If you have no clue what the story is about the film tries to tell the tale about 12 American soldiers that group up with General Dotsum and his men, who is the leader of the alliance in Afganistan and is actually now the Vice President (so guess what? he doesn’t die!), and try to cut off the Taliban’s supply line. Like the trailers tell you, it’s the first great victory in the Afghan war right after 9/11, so the trailers kind of spoil you in how it is going to turn out, then again you could just go on Wikipedia and read about it. Which is the alternative I recommend than going to see this movie. Even though we have 12 American Soldiers and General Dotsum, there  isn’t that much characterization in the film. In fact, it is hard to distinguish who is who trait wise other than seeing a bunch of pretty actors who’s faces we recognize. The only personality that sort of shines is General Dotsum, but then he is bogged down in cliched dialogue saying, “this is much country, this is my army, this is my land, this is my honor, these are my morals” type speeches. He tell Chris Hemworth at the end, “I will always think of you as my brother,” however the movie didn’t fucking earn that emotional sentence for the audience at the end. The sentence was a plot convenience.

Other terrible dialogue too, with the soldiers trying to be funny, everything we’ve heard of before such as: “What are you trying to do so-and-so, get a tan?””The war has just started boys.””I promised my wife I would make it home.” So on and so forth, just plain lazy writing because the writers either don’t have the skill to write good dialogue or they were trying to meet a fast deadline. I’m guessing a little bit of both. While they’re dialogue is supposed to be funny the only humorous part of the movie is that Chris Hemworth’s real wife in real life plays his wife in this. That’s the only chuckle the movie got out of me.

The plot structure is an entire mess. For example, there is this whole five minute scene of Chris Hemsworth telling that a few of his men need to make this long and perilous journey through this valley with harsh conditions (no water, food etc.) so they can get to the other side of the Taliban undetected and cut off that part of the supply line while Chris Hemsworth and his men destroy the other side to box him in. 5 minutes of saying, “I can’t order you guys to do this so I need volunteers.” Michael Pena steps up and says, “yes you can sir, you can order us to do it.” So dramatic, he orders Michael Pena to go, he picks two guys, they say their cliched goodbyes. So you think we are going to see these three soldiers and some of the harshness right? Nope. One scene of them finding a guy and his goats and them trying to buy one of the goats for food. And that’s it, and they are where they need to be with only chapped lips. I mean come on? You set up a 5 minute dramatic scene, not wanting to order your soldiers to trek with these harsh conditions and you end up showing only one scene of them buying a goat? LAZY AS FUCK.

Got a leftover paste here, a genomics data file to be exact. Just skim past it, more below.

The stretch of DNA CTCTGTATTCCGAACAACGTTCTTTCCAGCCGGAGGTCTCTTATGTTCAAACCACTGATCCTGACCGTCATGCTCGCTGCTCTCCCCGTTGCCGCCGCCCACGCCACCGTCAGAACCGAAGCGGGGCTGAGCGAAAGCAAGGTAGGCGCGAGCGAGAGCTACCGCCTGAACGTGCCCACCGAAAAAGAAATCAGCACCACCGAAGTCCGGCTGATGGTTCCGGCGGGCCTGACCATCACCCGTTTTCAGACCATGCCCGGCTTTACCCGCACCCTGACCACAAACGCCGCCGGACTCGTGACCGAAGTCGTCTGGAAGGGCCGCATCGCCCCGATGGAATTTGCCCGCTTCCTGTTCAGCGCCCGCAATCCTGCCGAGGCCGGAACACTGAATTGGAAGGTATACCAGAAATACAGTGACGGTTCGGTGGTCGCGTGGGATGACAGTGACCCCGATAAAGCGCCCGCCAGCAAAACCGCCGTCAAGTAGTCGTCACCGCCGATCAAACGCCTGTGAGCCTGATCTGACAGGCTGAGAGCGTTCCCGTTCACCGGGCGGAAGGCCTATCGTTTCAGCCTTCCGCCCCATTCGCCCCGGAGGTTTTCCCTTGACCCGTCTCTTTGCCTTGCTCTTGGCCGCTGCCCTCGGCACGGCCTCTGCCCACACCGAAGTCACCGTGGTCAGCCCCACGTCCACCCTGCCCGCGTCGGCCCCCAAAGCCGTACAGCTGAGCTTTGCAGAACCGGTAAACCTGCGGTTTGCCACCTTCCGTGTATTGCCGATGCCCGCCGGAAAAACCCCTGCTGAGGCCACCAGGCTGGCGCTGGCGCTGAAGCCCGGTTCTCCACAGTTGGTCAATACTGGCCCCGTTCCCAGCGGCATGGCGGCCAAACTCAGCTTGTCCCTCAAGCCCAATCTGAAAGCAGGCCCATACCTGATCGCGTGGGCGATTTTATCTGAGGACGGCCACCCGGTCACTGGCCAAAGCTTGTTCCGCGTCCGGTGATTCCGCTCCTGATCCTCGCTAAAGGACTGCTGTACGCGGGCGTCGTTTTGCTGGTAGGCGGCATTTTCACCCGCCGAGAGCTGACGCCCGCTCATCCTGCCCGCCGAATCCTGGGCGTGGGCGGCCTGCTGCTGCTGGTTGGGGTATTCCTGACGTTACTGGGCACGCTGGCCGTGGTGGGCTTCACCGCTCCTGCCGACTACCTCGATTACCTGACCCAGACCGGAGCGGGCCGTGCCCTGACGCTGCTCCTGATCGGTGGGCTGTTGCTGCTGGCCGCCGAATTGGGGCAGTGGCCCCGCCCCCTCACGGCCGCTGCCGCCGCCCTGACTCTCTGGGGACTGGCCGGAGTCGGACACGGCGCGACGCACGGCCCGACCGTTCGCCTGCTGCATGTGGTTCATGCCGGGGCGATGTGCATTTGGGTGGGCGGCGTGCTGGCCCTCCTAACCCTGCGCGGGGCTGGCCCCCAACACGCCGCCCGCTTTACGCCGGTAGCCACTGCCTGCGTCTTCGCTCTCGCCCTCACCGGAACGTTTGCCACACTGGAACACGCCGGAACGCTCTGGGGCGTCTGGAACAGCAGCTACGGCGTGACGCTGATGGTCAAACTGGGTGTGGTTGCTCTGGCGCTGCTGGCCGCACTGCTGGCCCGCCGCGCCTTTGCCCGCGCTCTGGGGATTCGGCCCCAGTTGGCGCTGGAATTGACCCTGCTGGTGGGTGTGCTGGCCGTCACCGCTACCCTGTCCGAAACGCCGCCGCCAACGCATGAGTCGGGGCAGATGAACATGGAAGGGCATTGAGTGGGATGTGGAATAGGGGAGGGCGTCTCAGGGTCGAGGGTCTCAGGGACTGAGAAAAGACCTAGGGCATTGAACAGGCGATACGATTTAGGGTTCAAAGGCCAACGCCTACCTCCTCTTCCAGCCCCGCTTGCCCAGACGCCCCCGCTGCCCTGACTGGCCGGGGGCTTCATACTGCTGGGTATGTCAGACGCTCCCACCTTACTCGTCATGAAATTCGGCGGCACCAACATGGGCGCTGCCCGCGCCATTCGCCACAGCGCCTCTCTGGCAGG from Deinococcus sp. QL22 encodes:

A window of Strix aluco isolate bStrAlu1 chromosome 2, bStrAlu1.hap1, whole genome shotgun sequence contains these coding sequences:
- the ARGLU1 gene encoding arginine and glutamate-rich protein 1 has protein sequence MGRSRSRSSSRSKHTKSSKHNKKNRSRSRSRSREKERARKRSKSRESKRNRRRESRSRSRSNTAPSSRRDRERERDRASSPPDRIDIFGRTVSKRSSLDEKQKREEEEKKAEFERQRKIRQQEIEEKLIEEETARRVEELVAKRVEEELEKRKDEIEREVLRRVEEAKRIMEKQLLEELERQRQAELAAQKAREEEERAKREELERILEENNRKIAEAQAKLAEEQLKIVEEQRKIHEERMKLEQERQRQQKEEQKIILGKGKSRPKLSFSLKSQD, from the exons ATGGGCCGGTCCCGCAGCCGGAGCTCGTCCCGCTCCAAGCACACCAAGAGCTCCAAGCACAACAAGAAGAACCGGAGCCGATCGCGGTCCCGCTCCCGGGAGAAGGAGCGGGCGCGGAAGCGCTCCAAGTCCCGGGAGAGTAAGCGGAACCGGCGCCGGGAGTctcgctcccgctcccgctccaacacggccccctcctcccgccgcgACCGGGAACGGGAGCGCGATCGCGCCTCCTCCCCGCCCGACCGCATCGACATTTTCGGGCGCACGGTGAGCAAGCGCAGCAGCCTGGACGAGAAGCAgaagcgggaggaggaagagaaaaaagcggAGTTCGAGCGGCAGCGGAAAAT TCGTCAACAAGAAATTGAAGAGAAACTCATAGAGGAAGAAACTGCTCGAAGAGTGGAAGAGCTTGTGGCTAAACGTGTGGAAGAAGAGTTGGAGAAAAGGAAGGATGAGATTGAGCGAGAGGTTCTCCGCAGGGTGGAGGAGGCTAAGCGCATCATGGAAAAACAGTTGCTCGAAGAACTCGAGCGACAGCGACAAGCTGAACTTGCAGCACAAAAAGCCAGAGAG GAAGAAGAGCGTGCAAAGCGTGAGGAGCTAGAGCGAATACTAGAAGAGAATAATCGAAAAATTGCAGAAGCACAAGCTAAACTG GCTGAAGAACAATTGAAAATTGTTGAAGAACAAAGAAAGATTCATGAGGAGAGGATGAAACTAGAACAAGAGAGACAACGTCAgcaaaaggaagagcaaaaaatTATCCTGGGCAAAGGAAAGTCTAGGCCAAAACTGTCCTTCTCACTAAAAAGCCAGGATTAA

And don’t get me started how you have a great actor like Michael Shannon in this and relegate him to little more than a cameo. He is barely fucking in this picture, and he’s out of it due to his location or that he fucked up his back somehow. He is brought back near the very end and gets pretty injured but the movie doesn’t focus on him enough and give him some character for me to really care about him. When I read their journey in news stories or wikipedia, I care about the real soldiers. The movie should emulate that. It doesn’t. And if  you notice I haven’t played up the whole horse soldier angle. Because other than them riding the horses and shooting their guns while riding them, there are no scenes of them bonding with the horses and only one scene of them learning to kind of ride them real quick plays off as humorous. So yeah the whole marketing of horse soldiers doesn’t pay off either. So instead of making a joke that 12 Strong really should be called 12 Weak, or 12 Yawns, or 12 Naps or whatever, I’m just going to tell you to skip this movie and wait for the retelling that is one day going to happen because Hollywood doesn’t know how to tell a fresh narrative about 9/11 anymore.